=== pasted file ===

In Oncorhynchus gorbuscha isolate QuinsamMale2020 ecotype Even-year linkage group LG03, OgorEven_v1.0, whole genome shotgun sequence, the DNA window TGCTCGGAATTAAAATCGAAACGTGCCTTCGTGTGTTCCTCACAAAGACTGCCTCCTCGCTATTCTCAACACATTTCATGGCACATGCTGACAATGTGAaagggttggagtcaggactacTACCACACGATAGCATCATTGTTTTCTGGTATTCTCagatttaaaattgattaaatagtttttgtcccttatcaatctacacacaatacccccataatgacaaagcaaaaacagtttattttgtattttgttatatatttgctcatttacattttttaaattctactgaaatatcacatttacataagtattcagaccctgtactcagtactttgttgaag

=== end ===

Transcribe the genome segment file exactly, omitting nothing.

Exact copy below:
In Oncorhynchus gorbuscha isolate QuinsamMale2020 ecotype Even-year linkage group LG03, OgorEven_v1.0, whole genome shotgun sequence, the DNA window TGCTCGGAATTAAAATCGAAACGTGCCTTCGTGTGTTCCTCACAAAGACTGCCTCCTCGCTATTCTCAACACATTTCATGGCACATGCTGACAATGTGAaagggttggagtcaggactacTACCACACGATAGCATCATTGTTTTCTGGTATTCTCagatttaaaattgattaaatagtttttgtcccttatcaatctacacacaatacccccataatgacaaagcaaaaacagtttattttgtattttgttatatatttgctcatttacattttttaaattctactgaaatatcacatttacataagtattcagaccctgtactcagtactttgttgaag